Shaheen takes Revenge
Defending champion from Qatar Saif Saaeed Shaheen successfully held on to the title he had taken two years ago as a new passport holder of the Gulf state. It could be said to be some measure of revenge for being excluded from the Olympics by the Kenyan federation who insisted he serve the full three years’ Games suspension before being allowed to run for his adoptive country.
As if to cement his authority Shaheen went at the last water jump and immediately put clear daylight between himself and the Olympic champion from Kenya, Ezekiel Kemboi, who was visibly grimacing as he dug in in a vain attempt to prevent the inevitable. A glance behind as he sped over the last obstacle and Shaheen could start the celebrations before crossing the line. As far as he was concerned he had vindicated himself. But missing last year still rankles and instead of changing discipline he has decided to carry on to Beijing to claim the title that he sees as rightfully his. “This is just a little consolation for me after missing Athens last year,” he said. No doubt the fact that two years ago he had also beaten Kemboi made victory that little bit sweeter.
With three Kenyans in the field, two ex-Kenyans from Qatar and a talented 16-year old Kenyan, world youth champion Tareq Mubarak Taher, now representing Bahrain, a fascinating tussle was guaranteed. All season the only outsider to challenge the East Africans was Morroccan Brahim Boulami and he it was who took up the challenge when the racing got serious.
The first kilometre passed in an uneventful 2:52.13 with one of the three Spaniards in the field, Jose Luis Blanco, pulling the field around. Shaheen was at the back of the pack together with fellow-Qatari Obaid Musa Amer, fourth at last year’s Olympics. The Kenyans were idling in mid-pack but it was just a question when the break would come and who would make it.
There was a time when Kenyans just went out and ground the rest of the field into the track. But it is not that easy anymore. With so much quality around, this is the time for tactics.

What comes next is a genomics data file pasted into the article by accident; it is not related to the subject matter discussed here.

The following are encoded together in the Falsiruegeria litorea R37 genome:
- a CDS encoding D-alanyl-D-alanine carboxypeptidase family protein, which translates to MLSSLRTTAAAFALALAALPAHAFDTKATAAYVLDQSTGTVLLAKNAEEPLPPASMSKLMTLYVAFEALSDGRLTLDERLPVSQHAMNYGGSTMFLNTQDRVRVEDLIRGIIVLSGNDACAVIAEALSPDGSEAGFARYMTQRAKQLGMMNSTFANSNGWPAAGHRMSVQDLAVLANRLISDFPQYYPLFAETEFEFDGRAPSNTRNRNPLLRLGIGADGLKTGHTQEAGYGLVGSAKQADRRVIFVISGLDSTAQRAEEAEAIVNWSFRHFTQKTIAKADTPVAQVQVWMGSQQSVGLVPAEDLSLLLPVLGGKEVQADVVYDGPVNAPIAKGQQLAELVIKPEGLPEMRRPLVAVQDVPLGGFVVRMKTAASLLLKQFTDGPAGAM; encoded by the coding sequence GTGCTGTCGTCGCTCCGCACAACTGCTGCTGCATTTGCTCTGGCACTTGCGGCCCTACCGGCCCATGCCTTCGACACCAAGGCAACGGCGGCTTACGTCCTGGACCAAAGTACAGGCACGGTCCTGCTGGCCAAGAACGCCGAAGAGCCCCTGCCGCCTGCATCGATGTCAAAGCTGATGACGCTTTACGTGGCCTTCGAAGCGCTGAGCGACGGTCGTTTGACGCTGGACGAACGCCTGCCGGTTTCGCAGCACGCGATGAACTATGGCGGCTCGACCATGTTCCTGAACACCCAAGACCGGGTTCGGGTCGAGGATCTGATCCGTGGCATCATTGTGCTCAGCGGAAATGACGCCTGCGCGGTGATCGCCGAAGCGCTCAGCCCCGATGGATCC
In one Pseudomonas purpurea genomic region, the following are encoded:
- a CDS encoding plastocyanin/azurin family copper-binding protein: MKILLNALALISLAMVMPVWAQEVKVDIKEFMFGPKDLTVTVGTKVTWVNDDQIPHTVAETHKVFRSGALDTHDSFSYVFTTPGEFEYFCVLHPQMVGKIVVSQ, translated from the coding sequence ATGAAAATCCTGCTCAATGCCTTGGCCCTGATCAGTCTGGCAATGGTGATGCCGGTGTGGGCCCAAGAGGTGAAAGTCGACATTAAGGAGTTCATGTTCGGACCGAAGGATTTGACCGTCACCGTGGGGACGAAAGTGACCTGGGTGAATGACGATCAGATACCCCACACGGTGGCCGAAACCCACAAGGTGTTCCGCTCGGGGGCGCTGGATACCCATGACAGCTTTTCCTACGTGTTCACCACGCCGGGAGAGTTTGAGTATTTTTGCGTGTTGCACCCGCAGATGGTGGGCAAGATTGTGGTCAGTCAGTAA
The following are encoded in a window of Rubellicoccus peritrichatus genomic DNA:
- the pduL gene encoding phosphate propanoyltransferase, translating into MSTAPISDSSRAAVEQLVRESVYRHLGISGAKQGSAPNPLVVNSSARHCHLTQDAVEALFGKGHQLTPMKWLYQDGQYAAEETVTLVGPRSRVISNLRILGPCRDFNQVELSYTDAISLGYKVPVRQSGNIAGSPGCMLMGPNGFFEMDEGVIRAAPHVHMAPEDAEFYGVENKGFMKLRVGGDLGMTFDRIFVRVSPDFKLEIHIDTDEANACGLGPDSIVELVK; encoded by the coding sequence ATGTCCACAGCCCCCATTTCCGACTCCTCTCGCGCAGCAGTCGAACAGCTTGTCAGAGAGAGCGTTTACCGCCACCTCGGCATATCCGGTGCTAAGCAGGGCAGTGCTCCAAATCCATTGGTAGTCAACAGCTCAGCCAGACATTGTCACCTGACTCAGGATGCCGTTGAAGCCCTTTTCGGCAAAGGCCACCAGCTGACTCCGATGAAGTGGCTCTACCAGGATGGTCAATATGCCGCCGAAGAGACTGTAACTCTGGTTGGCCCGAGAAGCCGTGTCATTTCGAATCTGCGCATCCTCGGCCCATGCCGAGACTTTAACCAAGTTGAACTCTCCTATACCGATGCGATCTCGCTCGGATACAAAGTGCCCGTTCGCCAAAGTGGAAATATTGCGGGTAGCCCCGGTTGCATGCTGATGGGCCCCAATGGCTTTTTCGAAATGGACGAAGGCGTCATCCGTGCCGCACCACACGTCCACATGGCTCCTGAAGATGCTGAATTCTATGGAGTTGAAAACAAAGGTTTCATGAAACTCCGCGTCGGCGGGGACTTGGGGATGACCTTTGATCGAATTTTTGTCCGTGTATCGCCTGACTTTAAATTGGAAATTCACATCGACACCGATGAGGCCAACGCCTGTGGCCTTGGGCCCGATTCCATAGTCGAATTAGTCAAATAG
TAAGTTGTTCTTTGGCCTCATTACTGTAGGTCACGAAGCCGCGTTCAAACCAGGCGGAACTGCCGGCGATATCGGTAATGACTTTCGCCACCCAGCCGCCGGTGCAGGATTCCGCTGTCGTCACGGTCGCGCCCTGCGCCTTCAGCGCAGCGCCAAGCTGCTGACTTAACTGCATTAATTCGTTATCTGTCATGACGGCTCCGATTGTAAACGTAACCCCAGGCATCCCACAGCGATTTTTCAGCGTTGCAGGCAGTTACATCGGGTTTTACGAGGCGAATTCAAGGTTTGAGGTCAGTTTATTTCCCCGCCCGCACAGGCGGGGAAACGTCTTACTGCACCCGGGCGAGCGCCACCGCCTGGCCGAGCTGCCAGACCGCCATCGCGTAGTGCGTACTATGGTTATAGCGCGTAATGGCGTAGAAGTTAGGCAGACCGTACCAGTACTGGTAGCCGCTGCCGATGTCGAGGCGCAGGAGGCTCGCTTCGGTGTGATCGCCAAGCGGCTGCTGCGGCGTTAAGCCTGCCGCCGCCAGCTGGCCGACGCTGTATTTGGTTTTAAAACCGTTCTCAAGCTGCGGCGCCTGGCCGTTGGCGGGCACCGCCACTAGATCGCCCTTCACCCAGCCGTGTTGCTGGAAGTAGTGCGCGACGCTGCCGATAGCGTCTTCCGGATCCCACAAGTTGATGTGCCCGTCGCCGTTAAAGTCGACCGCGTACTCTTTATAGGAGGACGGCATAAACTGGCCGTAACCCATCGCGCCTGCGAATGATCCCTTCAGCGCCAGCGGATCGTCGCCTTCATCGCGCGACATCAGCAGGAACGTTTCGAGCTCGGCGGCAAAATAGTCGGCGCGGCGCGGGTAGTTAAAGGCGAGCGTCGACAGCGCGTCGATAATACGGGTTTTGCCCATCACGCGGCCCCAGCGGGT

Boulami was the first to inject some bite with three and three quarter laps left, Kemboiand Shaheen gliding through in his slipstream. Three to go and it was down to the Kenyan and Qatari squads with Boulami winding it up in front. After a slightly faster second kilometre (2:48.26) it was clear the final 1000m was building up into a devil-take-the-hindmost scrap. Suddenly out of the chasers European co-record holder from Holland Simon Vroeman sprinted into contention. After a moderate season and at 36 years of age he had peaked well and looked strong in the heats to qualify for this final.
With 600m to go Shaheen threw down the gauntlet in no uncertain fashion. If anyone wanted to beat him they were going to have to take it from him. The bell served to galvanise him even more as he relentlessly wound up for the killer sprint. In his wake Kemboi was stretched but still in touch, Boulami trailing but in a medal position with Vroeman keeping the remaining Kenyans, Olympic silver Brimin Kipruto and bronze Paul Kipsiele Koech, at bay.
At the sharp end gold and silver were spoken for, but there was still a bronze to be claimed. From a seemingly impossible position, Kipruto made a sustained bid to do the impossible. Summoning up one last effort he sped past Vroeman and set his sights on Boulami’s vest. Still five metres down at the last obstacle he made one last effort, passed a spent Boulami and bronze was his. Up front Shaheen had covered the final kilometre in a breathtaking 2:32.92.